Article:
Academic journal article Marvels & Tales

Terayama Shuji's Red Riding Hood

Academic journal article Marvels & Tales

Terayama Shuji's Red Riding Hood

Article excerpt

Translator's Introduction

Terayama Shüji (1935-1983) is best known for his work with the experimental theater group Tenjö Sajiki; he was also a poet, photographer, essayist, and filmmaker. 1 Terayama was also the author of innovative but critically neglected short stories collected as Terayama Shüji meruhen zenshü (The Complete Märchen of Terayama Shüji). Born in the remote mountainous region of Aomori in northern Japan, Terayama frequently drew on the folk traditions, myths, and superstitions of the area, and, in addition to exploring premodern Japanese folktales and legends in plays such as Yamamba (The Mountain Witch, 1964), Aomori-ken no semushi otoko (The Hunchback of Aomori, 1967), Inugami (The Dog God, 1969), and Jashümon (Heresy, 1971), he also borrowed openly and extensively from the European fairy-tale canon and other disparate sources. In 1968 he published an illustrated version of The Thousand and One Nights (Alf Lailah Oua Lailah: ehon senichiya monogatari) and in 1973 his skewed versions of Aesop's fables were recorded by the popular singer and children's entertainer Tanaka Seiji. Terayama also translated Arthur Rackham's Mother Goose (published in three volumes as Maza güsu, 1977-1978), and in 1979 he not only premiered his play Aohigekô no shiro (Duke Bluebeard's Castle) but also published two collections of fairy tales.2

The first ofTerayama's 1979fairy-tale collections, Boku ga ökami datta koro: sakasama döwa shi (When I Was a Wolf: Topsy-Turvy Fairy Tales), is a radical retelling of fairy tales by Hans Christian Andersen, Carlo Collodi, Jacob and Wilhelm Grimm, Maurice Maeterlinck, and Charles Perrault. These classical fairy tales are juxtaposed with revisions of fables, legends, nursery rhymes, and reconstructed masterpieces by Gottfried August Bürger, Miguel Cervantes, Henrik Ibsen, and Jonathan Swift. In his postscript Terayama describes When I Was a Wolf as his "revenge" (229) on classical fairy tales. His aim with this book was, in part at least, to write an exposé that would reveal the truth about fairy-tale classics. He describes the emperor in Andersen's "The Emperor's New Clothes" as a "metaphysician" (229), Pinocchio as "pornographic" (229), and Red Riding Hood as a "nymphomaniac" (229) . Despite their at times disturbing content, Terayama is aware of and draws attention to the fact that fairy tales are used as "teaching materials" (229) to socialize children or, as he puts it, to make them more "convenient" (229) for adults. In other words, while exposing and exploring the darker and more erotic aspects of the tales, Terayama is aware of the ways in which they are used to inculcate children with accepted social and sexual mores. The very idea of using fairy tales to teach or socialize children was anathema to Terayama, who deliberately set out to disturb and disrupt social norms. The postscript goes on to warn readers to beware of the seemingly harmless fairy-tale classics that are in fact "sleeping pills" (229) or opiates that reduce rather than stimulate critical thinking.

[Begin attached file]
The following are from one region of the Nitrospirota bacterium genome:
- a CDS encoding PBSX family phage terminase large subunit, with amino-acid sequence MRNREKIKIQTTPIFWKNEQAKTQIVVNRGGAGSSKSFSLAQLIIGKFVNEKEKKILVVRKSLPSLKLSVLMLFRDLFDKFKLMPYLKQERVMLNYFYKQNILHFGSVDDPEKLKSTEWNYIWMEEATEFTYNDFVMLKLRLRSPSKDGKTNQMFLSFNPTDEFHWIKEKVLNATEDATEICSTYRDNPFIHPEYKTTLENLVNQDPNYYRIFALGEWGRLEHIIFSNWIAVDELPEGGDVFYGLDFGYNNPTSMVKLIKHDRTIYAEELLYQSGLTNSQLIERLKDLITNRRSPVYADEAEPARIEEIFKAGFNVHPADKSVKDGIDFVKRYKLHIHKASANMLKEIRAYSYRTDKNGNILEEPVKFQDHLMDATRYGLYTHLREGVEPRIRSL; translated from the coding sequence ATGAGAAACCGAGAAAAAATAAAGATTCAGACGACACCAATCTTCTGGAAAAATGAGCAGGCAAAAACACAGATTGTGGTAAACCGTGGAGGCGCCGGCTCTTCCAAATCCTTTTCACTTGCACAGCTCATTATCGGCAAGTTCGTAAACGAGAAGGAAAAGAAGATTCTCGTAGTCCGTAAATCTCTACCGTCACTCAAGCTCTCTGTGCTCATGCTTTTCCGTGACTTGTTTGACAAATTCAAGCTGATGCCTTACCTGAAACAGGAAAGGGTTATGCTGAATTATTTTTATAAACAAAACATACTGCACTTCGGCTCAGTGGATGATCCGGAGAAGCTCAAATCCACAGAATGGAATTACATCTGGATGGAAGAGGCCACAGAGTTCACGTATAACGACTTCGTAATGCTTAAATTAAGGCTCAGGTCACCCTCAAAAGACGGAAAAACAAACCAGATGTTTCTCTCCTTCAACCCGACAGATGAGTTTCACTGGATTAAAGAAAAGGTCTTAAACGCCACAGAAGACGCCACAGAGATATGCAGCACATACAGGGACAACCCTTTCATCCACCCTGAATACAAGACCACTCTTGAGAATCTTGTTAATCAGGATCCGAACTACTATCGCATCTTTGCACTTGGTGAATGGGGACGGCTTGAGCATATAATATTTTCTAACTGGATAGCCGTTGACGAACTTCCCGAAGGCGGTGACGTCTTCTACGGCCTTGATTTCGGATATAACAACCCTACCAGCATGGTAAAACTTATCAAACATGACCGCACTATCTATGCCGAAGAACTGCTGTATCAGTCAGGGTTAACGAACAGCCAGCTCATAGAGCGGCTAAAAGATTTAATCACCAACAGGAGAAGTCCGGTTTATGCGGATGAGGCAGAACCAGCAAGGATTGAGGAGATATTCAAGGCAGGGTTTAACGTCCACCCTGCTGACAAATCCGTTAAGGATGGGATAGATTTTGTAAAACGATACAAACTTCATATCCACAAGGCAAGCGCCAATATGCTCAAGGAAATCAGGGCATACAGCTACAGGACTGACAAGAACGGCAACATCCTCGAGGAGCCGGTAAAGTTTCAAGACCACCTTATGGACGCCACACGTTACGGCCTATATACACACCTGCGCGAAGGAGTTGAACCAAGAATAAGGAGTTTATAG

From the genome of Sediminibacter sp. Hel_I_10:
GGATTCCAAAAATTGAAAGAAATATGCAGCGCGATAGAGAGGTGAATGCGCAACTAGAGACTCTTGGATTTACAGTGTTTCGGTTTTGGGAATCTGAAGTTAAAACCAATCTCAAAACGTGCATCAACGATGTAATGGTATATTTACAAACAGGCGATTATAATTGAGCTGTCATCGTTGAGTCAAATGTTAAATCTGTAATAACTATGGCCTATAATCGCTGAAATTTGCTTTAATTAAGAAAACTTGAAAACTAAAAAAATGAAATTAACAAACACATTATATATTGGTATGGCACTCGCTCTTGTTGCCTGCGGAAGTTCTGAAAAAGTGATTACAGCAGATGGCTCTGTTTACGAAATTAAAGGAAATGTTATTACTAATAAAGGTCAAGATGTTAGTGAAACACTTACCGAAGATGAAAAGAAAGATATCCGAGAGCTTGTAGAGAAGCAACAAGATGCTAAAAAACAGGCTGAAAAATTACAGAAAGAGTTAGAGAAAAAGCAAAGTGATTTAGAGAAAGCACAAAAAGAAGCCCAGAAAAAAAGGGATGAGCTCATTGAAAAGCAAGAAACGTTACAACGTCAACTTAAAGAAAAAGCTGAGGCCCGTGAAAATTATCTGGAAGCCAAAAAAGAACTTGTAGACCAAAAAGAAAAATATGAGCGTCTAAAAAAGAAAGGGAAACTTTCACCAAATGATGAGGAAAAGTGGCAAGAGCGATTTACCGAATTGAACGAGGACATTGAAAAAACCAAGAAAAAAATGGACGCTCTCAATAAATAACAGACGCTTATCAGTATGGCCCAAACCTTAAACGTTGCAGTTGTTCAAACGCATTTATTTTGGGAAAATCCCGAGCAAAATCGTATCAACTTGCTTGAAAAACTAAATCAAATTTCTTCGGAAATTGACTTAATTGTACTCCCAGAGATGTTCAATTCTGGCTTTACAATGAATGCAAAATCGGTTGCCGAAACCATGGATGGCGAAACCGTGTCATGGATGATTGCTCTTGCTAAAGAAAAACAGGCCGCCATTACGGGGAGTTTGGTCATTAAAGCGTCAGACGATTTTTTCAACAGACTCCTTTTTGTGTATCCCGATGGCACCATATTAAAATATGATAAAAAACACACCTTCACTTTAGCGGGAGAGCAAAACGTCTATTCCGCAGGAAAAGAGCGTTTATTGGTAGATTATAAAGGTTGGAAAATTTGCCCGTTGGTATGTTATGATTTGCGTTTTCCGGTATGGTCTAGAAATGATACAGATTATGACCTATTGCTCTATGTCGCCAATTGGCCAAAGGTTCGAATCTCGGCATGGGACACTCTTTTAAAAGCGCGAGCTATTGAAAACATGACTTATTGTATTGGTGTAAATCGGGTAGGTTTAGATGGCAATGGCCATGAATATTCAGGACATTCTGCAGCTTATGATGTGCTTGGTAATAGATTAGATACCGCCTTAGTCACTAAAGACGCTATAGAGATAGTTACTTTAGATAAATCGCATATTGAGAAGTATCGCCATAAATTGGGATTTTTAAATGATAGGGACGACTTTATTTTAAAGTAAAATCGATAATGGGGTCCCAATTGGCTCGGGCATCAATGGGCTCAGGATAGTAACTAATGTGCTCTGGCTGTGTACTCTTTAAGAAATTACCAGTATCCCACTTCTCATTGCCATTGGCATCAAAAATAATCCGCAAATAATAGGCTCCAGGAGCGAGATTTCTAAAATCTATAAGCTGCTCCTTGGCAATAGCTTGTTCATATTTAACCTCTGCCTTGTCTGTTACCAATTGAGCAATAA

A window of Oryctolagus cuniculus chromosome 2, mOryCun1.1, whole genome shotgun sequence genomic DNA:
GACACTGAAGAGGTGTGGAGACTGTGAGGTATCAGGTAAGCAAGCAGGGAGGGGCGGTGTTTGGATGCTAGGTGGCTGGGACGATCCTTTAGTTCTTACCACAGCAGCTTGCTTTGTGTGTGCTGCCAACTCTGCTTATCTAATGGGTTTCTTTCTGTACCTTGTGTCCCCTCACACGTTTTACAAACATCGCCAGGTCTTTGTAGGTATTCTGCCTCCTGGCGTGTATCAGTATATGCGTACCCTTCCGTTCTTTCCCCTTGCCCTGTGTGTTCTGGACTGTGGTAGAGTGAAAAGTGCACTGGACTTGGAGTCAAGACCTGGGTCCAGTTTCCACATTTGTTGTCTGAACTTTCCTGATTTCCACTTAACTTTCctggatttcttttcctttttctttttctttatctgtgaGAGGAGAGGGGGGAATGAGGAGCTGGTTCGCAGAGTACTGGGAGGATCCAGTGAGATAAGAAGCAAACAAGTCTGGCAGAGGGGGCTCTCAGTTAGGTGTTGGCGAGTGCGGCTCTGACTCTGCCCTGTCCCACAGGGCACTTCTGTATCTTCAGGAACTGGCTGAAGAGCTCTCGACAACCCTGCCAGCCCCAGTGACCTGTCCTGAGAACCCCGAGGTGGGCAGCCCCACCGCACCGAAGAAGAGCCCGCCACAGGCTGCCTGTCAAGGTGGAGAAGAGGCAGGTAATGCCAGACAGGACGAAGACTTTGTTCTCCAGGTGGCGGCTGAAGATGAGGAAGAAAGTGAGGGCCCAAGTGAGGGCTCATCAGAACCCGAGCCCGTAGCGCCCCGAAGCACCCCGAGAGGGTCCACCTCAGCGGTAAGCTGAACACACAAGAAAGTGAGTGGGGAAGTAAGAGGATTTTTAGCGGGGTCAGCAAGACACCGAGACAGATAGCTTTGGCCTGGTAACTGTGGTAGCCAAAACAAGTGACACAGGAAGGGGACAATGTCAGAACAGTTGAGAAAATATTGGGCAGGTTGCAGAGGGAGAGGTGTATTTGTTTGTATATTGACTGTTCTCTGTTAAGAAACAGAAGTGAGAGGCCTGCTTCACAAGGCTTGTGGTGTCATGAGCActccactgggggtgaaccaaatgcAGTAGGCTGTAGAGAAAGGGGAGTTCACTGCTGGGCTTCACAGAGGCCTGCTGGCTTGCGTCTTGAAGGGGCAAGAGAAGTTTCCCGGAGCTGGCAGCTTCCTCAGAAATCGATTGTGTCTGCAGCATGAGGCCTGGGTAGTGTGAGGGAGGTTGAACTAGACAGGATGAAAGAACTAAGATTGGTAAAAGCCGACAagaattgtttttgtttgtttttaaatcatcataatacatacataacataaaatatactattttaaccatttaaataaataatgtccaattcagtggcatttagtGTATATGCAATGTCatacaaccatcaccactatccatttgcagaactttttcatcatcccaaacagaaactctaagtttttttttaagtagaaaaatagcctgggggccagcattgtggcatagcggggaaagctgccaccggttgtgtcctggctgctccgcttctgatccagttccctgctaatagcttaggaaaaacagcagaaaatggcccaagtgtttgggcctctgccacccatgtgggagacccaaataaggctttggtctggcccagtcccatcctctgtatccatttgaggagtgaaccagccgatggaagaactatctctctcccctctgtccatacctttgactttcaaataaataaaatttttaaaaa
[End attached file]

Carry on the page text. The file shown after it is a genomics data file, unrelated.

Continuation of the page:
Terayama is quick to deny that When I Was a Wolf has anything to do with what he describes as "recent popular psychological studies of fairy tales" (229).3 He insists that he is not proposing a new theory of the fairy-tale genre and goes on to claim that his idiosyncratic readings of the tales are the product of an "impoverished childhood" (229). He maintains that the poverty he experienced as a child deprived him of classical fairy tales and suggests that if his story were retold by Aesop, his role would be like that of the hungry fox who tries in vain to reach some grapes hanging temptingly from a vine. In the fable the fox eventually gives up trying to reach the grapes and comforts himself with the thought that they are probably sour and inedible. Terayama admits that the seemingly always-out-ofreach fairy tales also lead to feelings of "sour grapes" (229), but rather than simply dismissing the tales, his anger and frustration ultimately turned his desire to read them into a desire to "disgrace" (229) them. …

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